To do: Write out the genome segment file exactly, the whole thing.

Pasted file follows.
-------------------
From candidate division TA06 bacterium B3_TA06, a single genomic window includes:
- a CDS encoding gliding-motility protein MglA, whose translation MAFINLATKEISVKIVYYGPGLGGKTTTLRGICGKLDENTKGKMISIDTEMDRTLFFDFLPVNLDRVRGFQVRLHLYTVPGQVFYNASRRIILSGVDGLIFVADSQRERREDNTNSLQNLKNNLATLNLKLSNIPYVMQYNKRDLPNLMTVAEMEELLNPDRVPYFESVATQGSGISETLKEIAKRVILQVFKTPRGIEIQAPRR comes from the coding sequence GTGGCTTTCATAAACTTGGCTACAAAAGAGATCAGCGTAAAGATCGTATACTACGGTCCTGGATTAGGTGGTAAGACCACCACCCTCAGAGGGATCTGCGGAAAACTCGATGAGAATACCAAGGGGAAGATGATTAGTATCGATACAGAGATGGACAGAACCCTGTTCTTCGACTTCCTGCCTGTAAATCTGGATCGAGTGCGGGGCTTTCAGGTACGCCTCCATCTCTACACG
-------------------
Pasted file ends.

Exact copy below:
From candidate division TA06 bacterium B3_TA06, a single genomic window includes:
- a CDS encoding gliding-motility protein MglA, whose translation MAFINLATKEISVKIVYYGPGLGGKTTTLRGICGKLDENTKGKMISIDTEMDRTLFFDFLPVNLDRVRGFQVRLHLYTVPGQVFYNASRRIILSGVDGLIFVADSQRERREDNTNSLQNLKNNLATLNLKLSNIPYVMQYNKRDLPNLMTVAEMEELLNPDRVPYFESVATQGSGISETLKEIAKRVILQVFKTPRGIEIQAPRR comes from the coding sequence GTGGCTTTCATAAACTTGGCTACAAAAGAGATCAGCGTAAAGATCGTATACTACGGTCCTGGATTAGGTGGTAAGACCACCACCCTCAGAGGGATCTGCGGAAAACTCGATGAGAATACCAAGGGGAAGATGATTAGTATCGATACAGAGATGGACAGAACCCTGTTCTTCGACTTCCTGCCTGTAAATCTGGATCGAGTGCGGGGCTTTCAGGTACGCCTCCATCTCTACACG